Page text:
Do participle phrases and clauses refer to particular instances only or can they also refer to long-term habits?

Studying the topic, he understood the concept well.

Here the sentence refers to a particular time when he studied the topic and understood the concept well. Would it make sense to employ the same phrase or a suitable variant of it to suggest habitual actions? Like someone's studying topics and understanding concepts on a regular basis. Or do I have to write it something like:

Because he studied the topics thoroughly, he understood the concepts well.

1 Answer 1


The participle clause construction does not itself determine duration:

  • Being a lifelong chocaholic, he struggled to keep his weight below 13 stone. (durative)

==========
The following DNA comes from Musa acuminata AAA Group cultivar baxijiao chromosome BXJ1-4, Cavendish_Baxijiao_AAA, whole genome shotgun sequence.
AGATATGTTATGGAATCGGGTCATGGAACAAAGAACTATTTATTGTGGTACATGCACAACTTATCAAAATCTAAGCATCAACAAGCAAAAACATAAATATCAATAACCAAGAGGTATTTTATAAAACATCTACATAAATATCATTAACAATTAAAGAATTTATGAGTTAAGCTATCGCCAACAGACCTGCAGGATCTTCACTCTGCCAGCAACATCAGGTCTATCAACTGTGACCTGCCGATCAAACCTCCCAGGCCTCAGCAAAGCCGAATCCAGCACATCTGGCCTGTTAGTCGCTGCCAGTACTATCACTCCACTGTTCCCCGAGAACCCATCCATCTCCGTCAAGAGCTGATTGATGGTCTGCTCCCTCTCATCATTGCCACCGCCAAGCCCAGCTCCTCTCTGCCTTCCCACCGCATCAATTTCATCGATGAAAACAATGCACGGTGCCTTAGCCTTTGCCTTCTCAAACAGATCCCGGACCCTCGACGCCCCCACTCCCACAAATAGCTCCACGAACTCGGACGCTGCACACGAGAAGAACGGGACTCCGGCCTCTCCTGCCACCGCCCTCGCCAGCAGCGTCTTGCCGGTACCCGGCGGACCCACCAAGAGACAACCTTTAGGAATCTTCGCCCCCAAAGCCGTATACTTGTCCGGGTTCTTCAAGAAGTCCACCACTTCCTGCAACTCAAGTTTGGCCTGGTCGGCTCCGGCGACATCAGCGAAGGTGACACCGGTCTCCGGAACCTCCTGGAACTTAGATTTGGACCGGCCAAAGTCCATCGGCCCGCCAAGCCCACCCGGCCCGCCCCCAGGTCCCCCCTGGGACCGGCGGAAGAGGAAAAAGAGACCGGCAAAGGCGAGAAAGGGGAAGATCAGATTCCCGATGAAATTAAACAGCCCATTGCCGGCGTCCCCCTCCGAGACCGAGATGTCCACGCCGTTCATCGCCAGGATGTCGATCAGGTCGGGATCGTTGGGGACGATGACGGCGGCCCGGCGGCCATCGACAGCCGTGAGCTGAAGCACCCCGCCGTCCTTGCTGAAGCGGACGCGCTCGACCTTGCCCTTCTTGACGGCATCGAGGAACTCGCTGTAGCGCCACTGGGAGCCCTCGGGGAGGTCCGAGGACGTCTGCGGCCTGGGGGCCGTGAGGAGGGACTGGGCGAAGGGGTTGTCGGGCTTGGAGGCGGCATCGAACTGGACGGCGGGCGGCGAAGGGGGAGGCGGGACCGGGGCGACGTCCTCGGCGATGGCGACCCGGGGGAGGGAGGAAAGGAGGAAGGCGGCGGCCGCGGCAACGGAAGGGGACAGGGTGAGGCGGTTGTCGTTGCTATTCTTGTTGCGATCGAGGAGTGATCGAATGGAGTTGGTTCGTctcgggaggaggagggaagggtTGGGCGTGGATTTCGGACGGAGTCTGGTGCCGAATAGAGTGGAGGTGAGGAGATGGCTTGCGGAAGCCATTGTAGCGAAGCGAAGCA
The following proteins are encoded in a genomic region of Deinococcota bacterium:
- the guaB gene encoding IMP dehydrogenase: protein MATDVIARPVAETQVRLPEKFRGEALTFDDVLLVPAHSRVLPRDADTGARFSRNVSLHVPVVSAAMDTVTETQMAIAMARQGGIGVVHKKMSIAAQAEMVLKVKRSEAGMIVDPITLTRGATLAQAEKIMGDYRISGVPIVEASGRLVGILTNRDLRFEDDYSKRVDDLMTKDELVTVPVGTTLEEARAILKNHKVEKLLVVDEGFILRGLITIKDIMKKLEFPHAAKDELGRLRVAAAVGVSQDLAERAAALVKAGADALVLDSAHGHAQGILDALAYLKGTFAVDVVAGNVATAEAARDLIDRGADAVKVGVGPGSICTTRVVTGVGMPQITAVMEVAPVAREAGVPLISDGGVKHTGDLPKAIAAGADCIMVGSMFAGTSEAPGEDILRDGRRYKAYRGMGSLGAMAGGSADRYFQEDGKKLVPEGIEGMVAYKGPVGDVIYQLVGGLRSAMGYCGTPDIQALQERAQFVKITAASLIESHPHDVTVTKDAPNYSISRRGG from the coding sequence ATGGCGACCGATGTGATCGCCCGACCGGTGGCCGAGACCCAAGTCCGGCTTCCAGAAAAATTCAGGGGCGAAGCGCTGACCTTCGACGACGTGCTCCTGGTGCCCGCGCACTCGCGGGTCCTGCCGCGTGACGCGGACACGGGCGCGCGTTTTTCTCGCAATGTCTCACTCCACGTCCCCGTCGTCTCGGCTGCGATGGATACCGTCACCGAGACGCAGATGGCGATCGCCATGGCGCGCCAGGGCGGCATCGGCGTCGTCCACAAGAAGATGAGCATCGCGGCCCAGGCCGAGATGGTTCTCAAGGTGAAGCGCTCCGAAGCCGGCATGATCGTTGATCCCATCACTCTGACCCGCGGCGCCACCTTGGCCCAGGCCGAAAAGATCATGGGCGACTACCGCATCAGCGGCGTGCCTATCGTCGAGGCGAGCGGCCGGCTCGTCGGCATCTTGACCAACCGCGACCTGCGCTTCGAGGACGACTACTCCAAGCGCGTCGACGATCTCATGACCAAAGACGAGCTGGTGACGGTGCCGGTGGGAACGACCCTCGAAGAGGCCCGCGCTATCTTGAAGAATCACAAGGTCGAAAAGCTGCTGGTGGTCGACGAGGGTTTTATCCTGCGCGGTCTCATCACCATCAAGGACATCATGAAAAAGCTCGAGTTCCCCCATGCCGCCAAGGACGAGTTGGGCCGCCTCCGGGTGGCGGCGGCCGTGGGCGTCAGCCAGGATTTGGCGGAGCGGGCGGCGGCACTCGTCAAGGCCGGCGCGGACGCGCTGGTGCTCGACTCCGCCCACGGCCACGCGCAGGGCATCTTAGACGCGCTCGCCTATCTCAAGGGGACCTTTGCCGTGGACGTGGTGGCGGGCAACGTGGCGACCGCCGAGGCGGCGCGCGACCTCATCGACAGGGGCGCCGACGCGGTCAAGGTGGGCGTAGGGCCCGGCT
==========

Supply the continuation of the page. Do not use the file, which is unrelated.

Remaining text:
• Hitting his thumb with a hammer, he yelled. (punctive)

The nature of the participle obviously makes a big difference. Some verbs allow durative aspect, others virtually force a punctive reading (though it's conceivable that the hitting of the thumb was repetetive).

  • Living in France, he drank quite a lot of good wine.

This is obviously durative, but how long-term the residing in France was we're not told.

  • Studying the topic, he understood the concept well.

Again, obviously not punctive, but we don't know whether the study was for a season

('While he was studying ...'), or lifelong

('As a lifelong student of ...').

'While', 'because ... ' and 'in order to ... ' (or context) are often needed to disambiguate the meanings of ing-clauses.

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